- Newer Surgical Procedures Not Necessarily Better
- Primary Frontal Sinus Endoscopic Surgery Relieves Frontal Sinus Symptoms in Most
- Success Following Surgery to Correct Obstructive Sleep Apnea Dependent Upon Scoring Measures
- Intranasal Splint Use after Surgery Increases Patient Pain, Provides Few Offsetting Benefits
- New Reprocessing Guidelines for ENT Endoscopes Stress High-Level Disinfection Techniques
- Multicenter Study Shows Feasibility and Safety of Transoral Robotic Surgery
Explore this issue:August 2012
Newer Surgical Procedures Not Necessarily Better
How far should we as surgeons develop procedures that may be more costly—and perhaps more dangerous—than those we already have available?
Background: We, as surgeons, often manipulate, change adapt, and revise surgical procedures we perform in otolaryngology-head and neck surgery for the patient’s benefit. However, there are recent instances in which some procedures that have been developed are costly, take longer and present a high risk of complications in the name of cosmesis.
Study design: Guest editorial.
Setting: Department of Otolaryngology-Head and Neck Surgery, Arthur G. James Cancer Hospital, Ohio State University Medical Center, Columbus.
Synopsis: Recently, highly respected journals have published articles describing endoscopic surgery for the thyroid via the axilla and the removal of benign neck masses in children using an endoscopic axillo-breast approach. These articles describe procedures with increased operative time, risks, complications and cost compared with standard approaches to the thyroid or neck mass biopsy. With health care often considred to be too costly, it is unclear how procedures such as these will be supported in today’s health care world and in the future. The question is, are these procedures developed in the same way as endoscopic skull base surgery and pituitary surgery, procedures that have completely changed health care for the better in terms of cost, safety, recovery and outcomes?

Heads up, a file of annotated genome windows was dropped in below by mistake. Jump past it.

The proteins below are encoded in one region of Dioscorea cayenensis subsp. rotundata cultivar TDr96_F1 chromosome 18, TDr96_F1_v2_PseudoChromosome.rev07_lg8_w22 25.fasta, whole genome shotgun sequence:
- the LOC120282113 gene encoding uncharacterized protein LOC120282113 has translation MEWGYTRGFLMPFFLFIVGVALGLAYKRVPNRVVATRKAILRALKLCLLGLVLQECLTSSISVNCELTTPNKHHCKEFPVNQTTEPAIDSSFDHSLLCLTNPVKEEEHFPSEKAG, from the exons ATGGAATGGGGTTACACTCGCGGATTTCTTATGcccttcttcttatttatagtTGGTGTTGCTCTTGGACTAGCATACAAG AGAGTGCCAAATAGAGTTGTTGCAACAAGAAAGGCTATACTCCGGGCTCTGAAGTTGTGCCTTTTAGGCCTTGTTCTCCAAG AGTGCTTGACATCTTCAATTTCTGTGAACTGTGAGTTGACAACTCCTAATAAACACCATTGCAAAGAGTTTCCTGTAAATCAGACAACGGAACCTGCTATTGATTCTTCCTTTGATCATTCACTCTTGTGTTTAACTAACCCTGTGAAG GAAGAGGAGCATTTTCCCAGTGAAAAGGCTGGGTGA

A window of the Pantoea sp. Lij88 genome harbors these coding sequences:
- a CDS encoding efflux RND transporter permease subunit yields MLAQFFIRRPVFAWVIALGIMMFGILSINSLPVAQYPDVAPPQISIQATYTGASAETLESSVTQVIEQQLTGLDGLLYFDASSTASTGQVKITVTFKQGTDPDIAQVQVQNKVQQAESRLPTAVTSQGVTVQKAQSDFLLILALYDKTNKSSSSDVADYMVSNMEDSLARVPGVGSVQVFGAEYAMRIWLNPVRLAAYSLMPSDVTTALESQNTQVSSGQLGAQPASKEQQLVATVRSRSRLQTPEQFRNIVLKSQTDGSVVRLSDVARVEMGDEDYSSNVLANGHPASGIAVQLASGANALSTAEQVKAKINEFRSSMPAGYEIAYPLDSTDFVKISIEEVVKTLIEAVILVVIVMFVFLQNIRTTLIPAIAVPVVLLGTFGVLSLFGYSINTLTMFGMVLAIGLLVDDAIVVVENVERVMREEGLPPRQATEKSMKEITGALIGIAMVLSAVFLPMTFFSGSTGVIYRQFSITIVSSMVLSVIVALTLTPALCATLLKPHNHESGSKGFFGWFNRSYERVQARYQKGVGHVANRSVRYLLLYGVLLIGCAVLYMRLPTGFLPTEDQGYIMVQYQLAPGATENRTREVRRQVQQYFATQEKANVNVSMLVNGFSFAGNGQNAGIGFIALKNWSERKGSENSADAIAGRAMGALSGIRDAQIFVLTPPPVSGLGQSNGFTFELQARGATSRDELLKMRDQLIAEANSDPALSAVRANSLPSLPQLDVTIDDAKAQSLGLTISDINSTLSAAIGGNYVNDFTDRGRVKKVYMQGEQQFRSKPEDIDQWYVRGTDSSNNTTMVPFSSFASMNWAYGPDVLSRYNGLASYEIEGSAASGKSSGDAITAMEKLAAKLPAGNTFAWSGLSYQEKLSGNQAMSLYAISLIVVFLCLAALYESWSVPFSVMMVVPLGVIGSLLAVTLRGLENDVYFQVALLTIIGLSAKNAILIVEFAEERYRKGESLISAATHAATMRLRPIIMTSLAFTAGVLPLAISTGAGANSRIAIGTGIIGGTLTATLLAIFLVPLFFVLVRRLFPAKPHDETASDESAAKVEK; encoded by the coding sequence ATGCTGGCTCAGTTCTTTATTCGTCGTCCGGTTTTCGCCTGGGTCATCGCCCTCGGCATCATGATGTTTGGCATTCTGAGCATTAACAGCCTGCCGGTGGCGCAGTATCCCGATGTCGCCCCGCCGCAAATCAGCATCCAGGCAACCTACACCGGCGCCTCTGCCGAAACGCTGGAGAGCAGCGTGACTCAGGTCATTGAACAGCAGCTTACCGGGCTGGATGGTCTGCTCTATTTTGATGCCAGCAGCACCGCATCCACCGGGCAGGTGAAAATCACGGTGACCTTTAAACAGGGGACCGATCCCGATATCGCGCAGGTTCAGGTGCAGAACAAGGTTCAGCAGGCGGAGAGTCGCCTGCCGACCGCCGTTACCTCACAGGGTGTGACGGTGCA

Bottom line: Perhaps we need to rethink some surgical developments that are more costly, less safe and more prone to complication—especially in cases where standard surgeries have stood the test of time. Meanwhile, it is hoped that surgeons using these procedures to treat patients describe to patients all factors involved, including cost, safety issues and the increased risk of complications.
Reference: Schuller DE. Why are more costly and more dangerous surgical procedures being developed? Arch Otolaryngol Head Neck Surg. 2012;138(6):539-540.
—Reviewed by James A. Stankiewicz, MD
Primary Frontal Sinus Endoscopic Surgery Relieves Frontal Sinus Symptoms in Most
Over the long term, what factors are most important for successful frontal sinus surgery?
Background: Unfortunately, primary frontal endoscopic sinus surgery is not always successful, especially over the long term. Frontal sinus stenosis, a risk of surgery, can result in recurrence of symptoms. It is important to look at the factors responsible for success and failure to help improve outcomes.